The River Gorge road race is of course the highlight event of the weekend with the only summit finish of the year in the entire southeast racing calendar. Plus, throw in a tough climb up Sand Mountain early in the race, and this race really packs a punch for its 60 mile distance. Here is an annotated summary of the race using my heartrate data (no power on my light climbing wheel). Ooops! Correction – Tim Valentine just reminded me about Roan Groan on the TN/VA border with its mountain top finish. I’ve never had the opportunity to do that race, maybe next year!

Annotated river gorge road race heartrate data

Here is how the race played out. After we made the left out of the neutral zone, there was an attack. Then there was a chase all the way up the first hill. We flew up the hill, and as my mindset was on saving energy for the climbs later in the race, I let myself slide backwards through the group rather than trying to kill it to stay up front. We settled into a fast pace through the next several miles, and I found a few opportunities to move up so that I was about mid-pack (instead of the back) by the time we made the righthand turn to go up the first steep hill of the race.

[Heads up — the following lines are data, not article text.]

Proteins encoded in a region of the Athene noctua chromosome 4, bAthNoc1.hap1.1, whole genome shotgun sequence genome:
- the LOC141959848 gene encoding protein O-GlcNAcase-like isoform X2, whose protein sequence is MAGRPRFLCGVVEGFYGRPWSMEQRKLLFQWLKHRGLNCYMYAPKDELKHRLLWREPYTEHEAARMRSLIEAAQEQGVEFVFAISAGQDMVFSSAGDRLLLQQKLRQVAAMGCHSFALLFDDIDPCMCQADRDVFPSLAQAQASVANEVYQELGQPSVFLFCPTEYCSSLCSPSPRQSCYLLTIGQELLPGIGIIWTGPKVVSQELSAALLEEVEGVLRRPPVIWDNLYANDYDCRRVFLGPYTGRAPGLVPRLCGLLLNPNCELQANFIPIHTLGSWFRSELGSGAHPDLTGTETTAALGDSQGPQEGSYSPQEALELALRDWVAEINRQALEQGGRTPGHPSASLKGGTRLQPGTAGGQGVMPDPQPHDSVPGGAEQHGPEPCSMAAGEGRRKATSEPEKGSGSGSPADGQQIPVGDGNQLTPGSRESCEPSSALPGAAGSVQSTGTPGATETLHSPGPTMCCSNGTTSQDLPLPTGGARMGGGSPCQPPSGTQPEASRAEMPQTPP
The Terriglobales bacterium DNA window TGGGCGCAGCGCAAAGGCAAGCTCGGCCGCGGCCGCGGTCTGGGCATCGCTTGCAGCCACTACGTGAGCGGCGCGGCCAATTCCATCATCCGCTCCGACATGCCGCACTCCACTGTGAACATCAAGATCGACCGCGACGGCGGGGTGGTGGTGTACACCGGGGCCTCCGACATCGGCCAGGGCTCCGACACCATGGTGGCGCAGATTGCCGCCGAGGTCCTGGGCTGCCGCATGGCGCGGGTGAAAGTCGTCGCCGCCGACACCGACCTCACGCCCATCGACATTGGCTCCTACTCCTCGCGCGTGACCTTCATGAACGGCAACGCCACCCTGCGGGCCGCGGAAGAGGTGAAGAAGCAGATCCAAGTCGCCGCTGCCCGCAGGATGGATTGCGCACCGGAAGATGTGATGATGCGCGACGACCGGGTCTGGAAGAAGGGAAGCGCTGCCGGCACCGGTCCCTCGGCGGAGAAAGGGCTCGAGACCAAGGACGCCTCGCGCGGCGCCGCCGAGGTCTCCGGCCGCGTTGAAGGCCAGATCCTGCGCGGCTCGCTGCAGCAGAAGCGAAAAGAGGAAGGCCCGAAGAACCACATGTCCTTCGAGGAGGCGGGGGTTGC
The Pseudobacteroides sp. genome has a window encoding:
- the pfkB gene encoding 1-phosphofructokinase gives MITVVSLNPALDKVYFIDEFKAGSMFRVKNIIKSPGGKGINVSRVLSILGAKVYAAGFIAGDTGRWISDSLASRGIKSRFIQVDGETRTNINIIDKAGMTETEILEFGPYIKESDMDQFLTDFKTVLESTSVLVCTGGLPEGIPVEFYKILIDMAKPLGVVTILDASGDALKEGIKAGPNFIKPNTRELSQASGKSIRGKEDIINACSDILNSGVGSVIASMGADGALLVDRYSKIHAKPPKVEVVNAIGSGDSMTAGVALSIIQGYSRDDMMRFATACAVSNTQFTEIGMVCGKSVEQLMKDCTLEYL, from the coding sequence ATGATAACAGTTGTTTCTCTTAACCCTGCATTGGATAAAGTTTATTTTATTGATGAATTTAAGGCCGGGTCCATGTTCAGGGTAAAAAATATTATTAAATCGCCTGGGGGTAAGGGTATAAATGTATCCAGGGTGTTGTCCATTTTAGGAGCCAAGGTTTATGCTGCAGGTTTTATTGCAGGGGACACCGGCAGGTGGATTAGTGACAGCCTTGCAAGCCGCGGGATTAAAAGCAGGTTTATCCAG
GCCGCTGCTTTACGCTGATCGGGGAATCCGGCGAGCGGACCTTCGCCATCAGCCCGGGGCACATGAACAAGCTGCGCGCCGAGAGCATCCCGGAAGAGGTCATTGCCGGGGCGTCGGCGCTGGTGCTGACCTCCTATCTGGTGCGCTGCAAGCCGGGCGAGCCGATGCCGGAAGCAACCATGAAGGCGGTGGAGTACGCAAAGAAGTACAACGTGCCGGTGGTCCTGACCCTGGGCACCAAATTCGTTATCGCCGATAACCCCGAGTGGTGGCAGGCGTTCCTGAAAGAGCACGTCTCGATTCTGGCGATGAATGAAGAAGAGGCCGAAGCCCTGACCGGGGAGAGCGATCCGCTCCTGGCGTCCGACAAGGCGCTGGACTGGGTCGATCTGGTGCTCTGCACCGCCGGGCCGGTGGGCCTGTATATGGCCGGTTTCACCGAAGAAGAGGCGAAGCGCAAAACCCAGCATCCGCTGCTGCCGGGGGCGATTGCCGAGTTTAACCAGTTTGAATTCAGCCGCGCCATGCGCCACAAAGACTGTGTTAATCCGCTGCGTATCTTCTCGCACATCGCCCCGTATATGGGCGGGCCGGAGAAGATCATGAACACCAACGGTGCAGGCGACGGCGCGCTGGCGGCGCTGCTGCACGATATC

Already on this first steep hill, there were riders heading backwards, and I had to come to a near stop a couple times trying to maneuver around them. By the top, there was a group of maybe 15 riders that had split off the front and had a 20-30 second gap on the field which coalesced behind them on the descent underneath I-24. Several riders worked the front of the group through the next rolling upward section and started to close the gap. By the top of the rollers, though, there was still a 10-20 second gap, and riders started to sit up for the descent. I went straight to the front to try to keep the pace rolling. There were only three of us who worked on the descent, but we eventually caught the front group.

It was gruppo compacto all the way to the Tennessee River where we turned left to head up the next larger hill. Several riders went hard, but the group stayed together to the top and down the descent at a crazy-fast speed to the next long flat section. It was here that I missed my opportunity to be in the lead group as two separate moves left the front, and I was too far back to go with them. I missed another opportunity when Brendan Sullivan attacked with a couple others on the road leading into Alabama before Sand Mountain. Afterwards, our pace plummeted in the group all the way to the foot of Sand Mountain. Our average speed for two miles was only 17MPH. I wanted to attack, but I had missed my opportunity as the guys in the front were going slow and there was no way to get around on the narrow road.